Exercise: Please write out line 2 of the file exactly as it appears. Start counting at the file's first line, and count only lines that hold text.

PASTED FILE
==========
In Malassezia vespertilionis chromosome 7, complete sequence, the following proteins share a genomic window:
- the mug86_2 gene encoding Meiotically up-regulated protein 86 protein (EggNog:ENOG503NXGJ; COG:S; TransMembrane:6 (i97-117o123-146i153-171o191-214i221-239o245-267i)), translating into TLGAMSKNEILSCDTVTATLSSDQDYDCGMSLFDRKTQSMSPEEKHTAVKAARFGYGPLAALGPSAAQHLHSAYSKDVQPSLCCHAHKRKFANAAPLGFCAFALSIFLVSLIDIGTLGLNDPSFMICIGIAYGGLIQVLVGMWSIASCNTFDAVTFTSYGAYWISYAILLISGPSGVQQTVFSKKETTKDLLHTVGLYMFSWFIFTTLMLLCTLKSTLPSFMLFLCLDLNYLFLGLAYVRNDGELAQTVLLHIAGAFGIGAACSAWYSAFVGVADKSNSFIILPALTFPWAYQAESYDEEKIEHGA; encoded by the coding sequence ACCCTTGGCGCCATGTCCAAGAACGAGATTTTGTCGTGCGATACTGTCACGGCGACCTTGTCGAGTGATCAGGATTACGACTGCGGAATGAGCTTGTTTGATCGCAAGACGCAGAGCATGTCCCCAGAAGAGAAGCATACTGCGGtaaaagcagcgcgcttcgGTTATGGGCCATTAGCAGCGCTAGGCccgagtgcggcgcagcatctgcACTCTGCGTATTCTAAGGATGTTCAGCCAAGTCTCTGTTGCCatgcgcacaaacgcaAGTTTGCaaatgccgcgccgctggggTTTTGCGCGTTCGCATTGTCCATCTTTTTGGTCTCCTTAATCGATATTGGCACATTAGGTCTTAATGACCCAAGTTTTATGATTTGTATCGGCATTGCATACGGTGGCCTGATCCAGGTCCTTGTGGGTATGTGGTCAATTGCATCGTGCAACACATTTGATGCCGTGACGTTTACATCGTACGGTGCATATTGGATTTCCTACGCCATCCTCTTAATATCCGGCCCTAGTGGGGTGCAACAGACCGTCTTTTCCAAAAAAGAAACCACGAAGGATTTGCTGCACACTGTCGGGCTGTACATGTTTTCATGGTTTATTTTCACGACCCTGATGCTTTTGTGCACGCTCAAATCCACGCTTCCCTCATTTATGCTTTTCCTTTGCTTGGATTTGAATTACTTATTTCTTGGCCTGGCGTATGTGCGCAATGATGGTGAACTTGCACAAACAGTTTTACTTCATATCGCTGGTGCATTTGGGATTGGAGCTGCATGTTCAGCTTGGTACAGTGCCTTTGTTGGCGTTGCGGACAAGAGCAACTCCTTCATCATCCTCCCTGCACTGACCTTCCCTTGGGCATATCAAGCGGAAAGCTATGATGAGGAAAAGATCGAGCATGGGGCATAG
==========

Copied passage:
- the mug86_2 gene encoding Meiotically up-regulated protein 86 protein (EggNog:ENOG503NXGJ; COG:S; TransMembrane:6 (i97-117o123-146i153-171o191-214i221-239o245-267i)), translating into TLGAMSKNEILSCDTVTATLSSDQDYDCGMSLFDRKTQSMSPEEKHTAVKAARFGYGPLAALGPSAAQHLHSAYSKDVQPSLCCHAHKRKFANAAPLGFCAFALSIFLVSLIDIGTLGLNDPSFMICIGIAYGGLIQVLVGMWSIASCNTFDAVTFTSYGAYWISYAILLISGPSGVQQTVFSKKETTKDLLHTVGLYMFSWFIFTTLMLLCTLKSTLPSFMLFLCLDLNYLFLGLAYVRNDGELAQTVLLHIAGAFGIGAACSAWYSAFVGVADKSNSFIILPALTFPWAYQAESYDEEKIEHGA; encoded by the coding sequence ACCCTTGGCGCCATGTCCAAGAACGAGATTTTGTCGTGCGATACTGTCACGGCGACCTTGTCGAGTGATCAGGATTACGACTGCGGAATGAGCTTGTTTGATCGCAAGACGCAGAGCATGTCCCCAGAAGAGAAGCATACTGCGGtaaaagcagcgcgcttcgGTTATGGGCCATTAGCAGCGCTAGGCccgagtgcggcgcagcatctgcACTCTGCGTATTCTAAGGATGTTCAGCCAAGTCTCTGTTGCCatgcgcacaaacgcaAGTTTGCaaatgccgcgccgctggggTTTTGCGCGTTCGCATTGTCCATCTTTTTGGTCTCCTTAATCGATATTGGCACATTAGGTCTTAATGACCCAAGTTTTATGATTTGTATCGGCATTGCATACGGTGGCCTGATCCAGGTCCTTGTGGGTATGTGGTCAATTGCATCGTGCAACACATTTGATGCCGTGACGTTTACATCGTACGGTGCATATTGGATTTCCTACGCCATCCTCTTAATATCCGGCCCTAGTGGGGTGCAACAGACCGTCTTTTCCAAAAAAGAAACCACGAAGGATTTGCTGCACACTGTCGGGCTGTACATGTTTTCATGGTTTATTTTCACGACCCTGATGCTTTTGTGCACGCTCAAATCCACGCTTCCCTCATTTATGCTTTTCCTTTGCTTGGATTTGAATTACTTATTTCTTGGCCTGGCGTATGTGCGCAATGATGGTGAACTTGCACAAACAGTTTTACTTCATATCGCTGGTGCATTTGGGATTGGAGCTGCATGTTCAGCTTGGTACAGTGCCTTTGTTGGCGTTGCGGACAAGAGCAACTCCTTCATCATCCTCCCTGCACTGACCTTCCCTTGGGCATATCAAGCGGAAAGCTATGATGAGGAAAAGATCGAGCATGGGGCATAG